Editorial: Stop using California’s environmental laws to block homeless housing
Superior Court judges handed down welcome rulings last week in favor of two worthy but embattled housing projects for homeless people in Los Angeles. We hope the rulings send this message: Stop using the California Environmental Quality Act to thwart homeless housing projects simply because you don’t want homeless people housed in your neighborhood.
CEQA is a landmark state law requiring developers to identify and mitigate the potential environmental impact of their projects. But it has also been misused to advance less noble purposes — for example, to stall competition or keep affordable housing out of a community.
The two cases at issue last week were examples of that sort of CEQA abuse. The first pits the owners of the venerable El Mercado shopping and restaurant complex against developers of the proposed Lorena Plaza homeless housing development on the empty property next door. The owners want to require the developers to do a time-consuming full environmental impact study of the hazards of an abandoned oil well underneath the property. But on May 7, Judge Richard L. Fruin tentatively ruled that the developer had sufficiently studied the oil well and proposed a mitigation plan for it — and the city had properly signed off on the developer’s analysis.
In the second case, the unabashedly NIMBY Venice Stakeholders Assn. is trying to force the city of Los Angeles to reverse its decision and do a full environmental impact review of a 154-bed bridge shelter for homeless people the city wants to build on a bus yard in Venice. Judge Mitchell Beckloff did not decide the case — it goes to trial in October — but he denied the association the injunction it sought, allowing construction to move forward while the case continues. Beckloff rightly determined that the city would suffer more harm if work on the project were halted than the Venice group would suffer if the project moved forward.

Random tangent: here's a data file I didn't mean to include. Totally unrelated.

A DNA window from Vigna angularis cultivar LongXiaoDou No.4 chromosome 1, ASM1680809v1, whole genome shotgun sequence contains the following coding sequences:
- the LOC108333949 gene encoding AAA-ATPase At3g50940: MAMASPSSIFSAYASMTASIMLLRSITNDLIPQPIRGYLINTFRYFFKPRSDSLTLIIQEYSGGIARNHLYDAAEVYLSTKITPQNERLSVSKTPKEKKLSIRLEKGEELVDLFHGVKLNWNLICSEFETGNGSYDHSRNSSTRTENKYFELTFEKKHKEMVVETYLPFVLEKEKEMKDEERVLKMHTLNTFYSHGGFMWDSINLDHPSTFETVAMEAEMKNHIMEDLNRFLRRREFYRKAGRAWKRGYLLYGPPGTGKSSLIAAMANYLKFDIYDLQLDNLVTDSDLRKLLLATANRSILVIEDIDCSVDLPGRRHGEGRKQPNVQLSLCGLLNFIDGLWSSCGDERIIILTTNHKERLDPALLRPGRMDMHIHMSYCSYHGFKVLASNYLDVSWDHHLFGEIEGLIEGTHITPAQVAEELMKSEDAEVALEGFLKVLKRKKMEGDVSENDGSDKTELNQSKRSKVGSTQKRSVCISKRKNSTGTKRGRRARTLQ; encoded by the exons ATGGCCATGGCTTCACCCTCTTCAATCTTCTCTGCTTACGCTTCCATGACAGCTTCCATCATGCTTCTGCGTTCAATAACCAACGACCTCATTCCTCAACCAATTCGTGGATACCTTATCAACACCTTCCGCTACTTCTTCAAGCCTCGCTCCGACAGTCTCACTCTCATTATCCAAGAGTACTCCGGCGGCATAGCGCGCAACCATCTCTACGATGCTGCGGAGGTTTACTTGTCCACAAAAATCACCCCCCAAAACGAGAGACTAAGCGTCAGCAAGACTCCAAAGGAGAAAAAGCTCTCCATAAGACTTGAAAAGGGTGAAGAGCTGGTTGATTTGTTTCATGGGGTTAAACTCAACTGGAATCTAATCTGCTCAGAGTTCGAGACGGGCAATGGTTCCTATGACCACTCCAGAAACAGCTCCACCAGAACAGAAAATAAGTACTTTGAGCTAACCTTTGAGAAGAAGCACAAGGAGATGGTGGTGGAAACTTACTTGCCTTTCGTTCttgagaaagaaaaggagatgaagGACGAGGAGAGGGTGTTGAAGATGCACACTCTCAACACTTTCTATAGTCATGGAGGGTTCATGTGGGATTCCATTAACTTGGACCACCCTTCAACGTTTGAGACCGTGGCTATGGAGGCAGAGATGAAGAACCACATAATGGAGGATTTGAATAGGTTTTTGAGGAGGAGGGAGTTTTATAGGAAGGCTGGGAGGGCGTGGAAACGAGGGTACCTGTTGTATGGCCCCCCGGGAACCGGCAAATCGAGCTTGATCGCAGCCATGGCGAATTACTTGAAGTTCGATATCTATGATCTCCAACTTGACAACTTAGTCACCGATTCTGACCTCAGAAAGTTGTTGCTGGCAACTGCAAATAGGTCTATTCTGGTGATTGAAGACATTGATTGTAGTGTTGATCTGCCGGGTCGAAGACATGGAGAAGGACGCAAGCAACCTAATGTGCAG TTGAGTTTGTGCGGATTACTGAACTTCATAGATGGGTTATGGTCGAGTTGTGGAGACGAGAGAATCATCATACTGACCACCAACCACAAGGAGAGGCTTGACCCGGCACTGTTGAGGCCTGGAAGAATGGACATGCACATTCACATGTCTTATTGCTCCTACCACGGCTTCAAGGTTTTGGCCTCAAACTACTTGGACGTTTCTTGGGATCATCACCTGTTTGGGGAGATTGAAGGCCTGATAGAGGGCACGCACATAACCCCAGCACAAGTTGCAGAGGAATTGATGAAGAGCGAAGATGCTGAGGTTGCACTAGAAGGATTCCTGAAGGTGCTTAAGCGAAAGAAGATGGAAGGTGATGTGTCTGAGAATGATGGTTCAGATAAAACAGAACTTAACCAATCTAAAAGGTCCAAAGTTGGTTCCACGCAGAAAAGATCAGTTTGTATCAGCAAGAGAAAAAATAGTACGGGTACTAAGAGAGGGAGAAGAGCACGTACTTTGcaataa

Wrote the judge: “The city has clearly demonstrated the emergency nature of the project to its citizens.” Amen to that.
It’s become an extraordinarily arduous process to get housing projects for homeless people completed — just look at the time invested in both of these projects. And it’s troubling that even as some of these projects come on line, homelessness does not seem to abate.
But there’s no question that a substantial portion of the solution to homelessness lies in housing people. And here’s another thing that’s obvious: Going into court on flimsy pretexts to stop housing from being built only stops the nagging problem of homelessness from being solved.
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